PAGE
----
Thursday, September 6, 2007
PEOPLE ARE STEALING FROM THE LIBRARY! Everyday, in every library across the world (maybe a little exaggeration there) people steal from the library. Seeing as how you pay for and are a community owner of the library, they are, by extension, stealing from you! Why are you putting up with it?
As I've mentioned in my other post, libraries have fines as a method for ensuring equal access to public materials. If you damage a library item, you have to pay for it. If you lose a library item, you have to pay for it. If you are late bringing a library item back, you have to pay for it... maybe, sometimes, depending on who's working that day and what the item is and how many times you've returned other materials late. Oh yeah, and if you smile or have good bartering or lying skills. Now, I don't think these fines work. Let's examine two reasons why.
First, it is extremely hard to explain to people why they have to pay money when they turned a book in late if no one else wants it. On top of that, often all they had to do to save money was call or go online and renew the item. The theory behind this is very philosophical, and hard to wrap your head around. The practical side of this is just plain silly. These are the fines that I have no problem waiving.
Second, once patrons reach a fine level that prevents them from checking out (or rather they must pay more money than they are willing in order to check out) they simply quit coming to the library to check things out. Someone with a $30 fine will probably just let that sit and nothing will ever come from it until many years later when they need the library again. In these cases, often times this fine is waived due to age and lost information from every new records management system the library has used over this timespan.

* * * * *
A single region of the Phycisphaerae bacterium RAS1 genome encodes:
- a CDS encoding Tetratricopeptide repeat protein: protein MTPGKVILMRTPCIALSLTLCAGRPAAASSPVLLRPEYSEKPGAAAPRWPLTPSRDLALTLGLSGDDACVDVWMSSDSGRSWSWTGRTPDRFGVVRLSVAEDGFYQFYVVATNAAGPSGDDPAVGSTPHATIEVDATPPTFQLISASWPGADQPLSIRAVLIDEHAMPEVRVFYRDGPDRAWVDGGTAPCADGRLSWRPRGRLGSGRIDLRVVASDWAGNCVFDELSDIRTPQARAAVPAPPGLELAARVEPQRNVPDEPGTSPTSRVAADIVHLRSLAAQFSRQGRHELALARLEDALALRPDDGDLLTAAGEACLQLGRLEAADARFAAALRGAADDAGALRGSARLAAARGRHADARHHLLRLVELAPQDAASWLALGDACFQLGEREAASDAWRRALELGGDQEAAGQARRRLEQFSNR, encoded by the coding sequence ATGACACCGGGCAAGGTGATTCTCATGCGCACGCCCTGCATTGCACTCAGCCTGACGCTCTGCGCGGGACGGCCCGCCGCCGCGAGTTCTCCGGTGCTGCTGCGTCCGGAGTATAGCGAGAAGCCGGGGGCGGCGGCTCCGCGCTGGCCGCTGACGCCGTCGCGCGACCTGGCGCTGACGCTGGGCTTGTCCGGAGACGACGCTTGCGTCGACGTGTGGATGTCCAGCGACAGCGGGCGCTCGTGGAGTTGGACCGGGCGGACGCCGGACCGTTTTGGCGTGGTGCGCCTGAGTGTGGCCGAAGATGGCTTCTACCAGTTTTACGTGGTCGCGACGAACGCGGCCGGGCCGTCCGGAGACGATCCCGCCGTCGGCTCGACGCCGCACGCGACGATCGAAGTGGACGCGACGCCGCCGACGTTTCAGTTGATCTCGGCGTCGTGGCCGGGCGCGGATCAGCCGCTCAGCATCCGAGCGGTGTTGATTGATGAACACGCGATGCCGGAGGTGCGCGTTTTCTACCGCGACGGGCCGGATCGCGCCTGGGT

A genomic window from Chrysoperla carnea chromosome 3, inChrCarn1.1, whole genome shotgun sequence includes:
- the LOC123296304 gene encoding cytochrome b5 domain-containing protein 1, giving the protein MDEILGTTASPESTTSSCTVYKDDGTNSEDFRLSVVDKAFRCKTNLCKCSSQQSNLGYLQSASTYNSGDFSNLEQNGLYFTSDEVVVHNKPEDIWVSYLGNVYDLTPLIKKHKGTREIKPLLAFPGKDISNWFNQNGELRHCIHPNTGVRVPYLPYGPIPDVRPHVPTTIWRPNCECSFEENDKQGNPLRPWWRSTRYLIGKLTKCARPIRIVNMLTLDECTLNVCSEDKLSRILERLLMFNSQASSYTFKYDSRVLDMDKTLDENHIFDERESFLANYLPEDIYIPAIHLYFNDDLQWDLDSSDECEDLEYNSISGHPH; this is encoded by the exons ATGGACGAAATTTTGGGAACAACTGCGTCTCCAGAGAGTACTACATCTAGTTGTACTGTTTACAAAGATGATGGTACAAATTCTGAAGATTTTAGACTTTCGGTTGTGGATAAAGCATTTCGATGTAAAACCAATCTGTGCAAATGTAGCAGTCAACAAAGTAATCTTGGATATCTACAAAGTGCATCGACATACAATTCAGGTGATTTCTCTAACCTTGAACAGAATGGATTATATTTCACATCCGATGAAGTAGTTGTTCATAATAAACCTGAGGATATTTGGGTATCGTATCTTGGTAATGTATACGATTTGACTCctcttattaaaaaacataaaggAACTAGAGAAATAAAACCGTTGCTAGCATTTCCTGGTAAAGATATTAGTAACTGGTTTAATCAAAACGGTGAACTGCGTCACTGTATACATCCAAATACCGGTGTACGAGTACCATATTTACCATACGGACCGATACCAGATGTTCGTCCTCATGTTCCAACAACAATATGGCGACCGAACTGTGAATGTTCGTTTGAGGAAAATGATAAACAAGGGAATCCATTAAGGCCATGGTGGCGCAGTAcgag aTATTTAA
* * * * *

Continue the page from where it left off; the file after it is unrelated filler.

Neither one of these are stealing, though the second reason often coincides with library theft. When I did mention stealing before, admittedly much like a local news broadcast will lead with how the dirt on the bottom of your purse could kill you, I was a little misleading. Let me define the theft of which I wrote. This is not the "shrinkage" that retail stores deal with. This is not shoplifting and pocketing of DVDs and Cds that bypass security and simply disappear. Instead, I mean people check out items and never bring them back. Most libraries have those patrons with hundreds and hundreds of dollars worth of fines for "lost" materials. In my book, whenever someone borrows something and never returns it, they stole it. This is the type of theft that goes on everyday, and no one seems to care!